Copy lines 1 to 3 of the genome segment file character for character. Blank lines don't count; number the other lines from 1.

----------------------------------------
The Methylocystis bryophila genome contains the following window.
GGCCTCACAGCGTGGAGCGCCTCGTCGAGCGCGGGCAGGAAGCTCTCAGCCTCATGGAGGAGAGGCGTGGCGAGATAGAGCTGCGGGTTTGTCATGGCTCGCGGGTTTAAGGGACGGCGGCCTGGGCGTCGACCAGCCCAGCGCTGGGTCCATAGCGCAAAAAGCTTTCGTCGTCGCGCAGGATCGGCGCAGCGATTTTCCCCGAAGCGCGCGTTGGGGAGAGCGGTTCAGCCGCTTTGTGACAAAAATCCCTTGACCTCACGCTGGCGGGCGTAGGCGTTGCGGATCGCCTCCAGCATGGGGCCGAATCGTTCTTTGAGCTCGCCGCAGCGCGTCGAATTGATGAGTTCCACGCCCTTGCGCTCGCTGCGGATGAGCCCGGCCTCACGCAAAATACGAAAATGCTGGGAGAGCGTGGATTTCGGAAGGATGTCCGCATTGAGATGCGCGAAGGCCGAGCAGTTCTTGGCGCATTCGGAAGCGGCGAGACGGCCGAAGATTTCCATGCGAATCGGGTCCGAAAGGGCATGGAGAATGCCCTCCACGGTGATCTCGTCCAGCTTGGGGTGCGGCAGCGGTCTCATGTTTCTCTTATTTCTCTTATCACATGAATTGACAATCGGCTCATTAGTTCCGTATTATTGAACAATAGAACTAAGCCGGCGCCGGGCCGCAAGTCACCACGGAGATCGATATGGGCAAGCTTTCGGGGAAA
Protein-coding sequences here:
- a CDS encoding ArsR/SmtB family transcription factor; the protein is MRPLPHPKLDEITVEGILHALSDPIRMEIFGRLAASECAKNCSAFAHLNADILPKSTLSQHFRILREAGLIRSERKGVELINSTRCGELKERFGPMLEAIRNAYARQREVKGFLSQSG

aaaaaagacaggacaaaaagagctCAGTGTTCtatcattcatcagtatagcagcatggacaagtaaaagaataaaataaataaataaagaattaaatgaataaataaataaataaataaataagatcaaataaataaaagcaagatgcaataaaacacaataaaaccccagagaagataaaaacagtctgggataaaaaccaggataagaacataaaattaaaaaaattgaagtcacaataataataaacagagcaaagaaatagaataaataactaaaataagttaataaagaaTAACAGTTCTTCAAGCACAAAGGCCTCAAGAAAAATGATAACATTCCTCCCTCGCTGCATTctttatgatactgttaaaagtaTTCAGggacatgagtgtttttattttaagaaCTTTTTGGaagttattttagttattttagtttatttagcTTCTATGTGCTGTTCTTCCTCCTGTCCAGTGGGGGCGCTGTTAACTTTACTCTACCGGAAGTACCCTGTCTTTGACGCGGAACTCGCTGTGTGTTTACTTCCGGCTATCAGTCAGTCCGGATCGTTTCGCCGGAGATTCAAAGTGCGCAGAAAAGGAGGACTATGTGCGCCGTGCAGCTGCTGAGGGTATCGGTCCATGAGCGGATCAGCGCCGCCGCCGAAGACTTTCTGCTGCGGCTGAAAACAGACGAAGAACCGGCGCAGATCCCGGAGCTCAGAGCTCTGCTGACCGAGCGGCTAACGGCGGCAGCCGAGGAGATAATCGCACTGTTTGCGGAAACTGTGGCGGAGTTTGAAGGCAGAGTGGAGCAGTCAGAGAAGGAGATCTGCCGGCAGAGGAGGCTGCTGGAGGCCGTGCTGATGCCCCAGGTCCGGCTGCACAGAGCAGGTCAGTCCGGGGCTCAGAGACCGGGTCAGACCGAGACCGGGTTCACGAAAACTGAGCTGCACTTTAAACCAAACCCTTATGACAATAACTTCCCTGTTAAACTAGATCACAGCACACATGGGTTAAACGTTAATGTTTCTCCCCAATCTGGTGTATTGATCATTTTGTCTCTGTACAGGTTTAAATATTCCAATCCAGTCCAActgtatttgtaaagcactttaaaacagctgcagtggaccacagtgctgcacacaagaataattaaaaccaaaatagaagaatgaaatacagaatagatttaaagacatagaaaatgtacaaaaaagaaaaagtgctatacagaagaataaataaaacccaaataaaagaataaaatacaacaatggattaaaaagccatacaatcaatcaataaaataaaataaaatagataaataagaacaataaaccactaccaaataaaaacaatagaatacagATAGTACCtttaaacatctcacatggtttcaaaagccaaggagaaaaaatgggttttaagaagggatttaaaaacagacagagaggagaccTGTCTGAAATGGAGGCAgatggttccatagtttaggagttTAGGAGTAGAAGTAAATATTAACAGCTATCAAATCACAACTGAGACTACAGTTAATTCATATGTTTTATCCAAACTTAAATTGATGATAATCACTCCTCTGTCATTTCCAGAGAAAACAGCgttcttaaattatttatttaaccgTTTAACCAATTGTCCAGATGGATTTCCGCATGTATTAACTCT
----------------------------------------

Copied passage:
The Methylocystis bryophila genome contains the following window.
GGCCTCACAGCGTGGAGCGCCTCGTCGAGCGCGGGCAGGAAGCTCTCAGCCTCATGGAGGAGAGGCGTGGCGAGATAGAGCTGCGGGTTTGTCATGGCTCGCGGGTTTAAGGGACGGCGGCCTGGGCGTCGACCAGCCCAGCGCTGGGTCCATAGCGCAAAAAGCTTTCGTCGTCGCGCAGGATCGGCGCAGCGATTTTCCCCGAAGCGCGCGTTGGGGAGAGCGGTTCAGCCGCTTTGTGACAAAAATCCCTTGACCTCACGCTGGCGGGCGTAGGCGTTGCGGATCGCCTCCAGCATGGGGCCGAATCGTTCTTTGAGCTCGCCGCAGCGCGTCGAATTGATGAGTTCCACGCCCTTGCGCTCGCTGCGGATGAGCCCGGCCTCACGCAAAATACGAAAATGCTGGGAGAGCGTGGATTTCGGAAGGATGTCCGCATTGAGATGCGCGAAGGCCGAGCAGTTCTTGGCGCATTCGGAAGCGGCGAGACGGCCGAAGATTTCCATGCGAATCGGGTCCGAAAGGGCATGGAGAATGCCCTCCACGGTGATCTCGTCCAGCTTGGGGTGCGGCAGCGGTCTCATGTTTCTCTTATTTCTCTTATCACATGAATTGACAATCGGCTCATTAGTTCCGTATTATTGAACAATAGAACTAAGCCGGCGCCGGGCCGCAAGTCACCACGGAGATCGATATGGGCAAGCTTTCGGGGAAA
Protein-coding sequences here: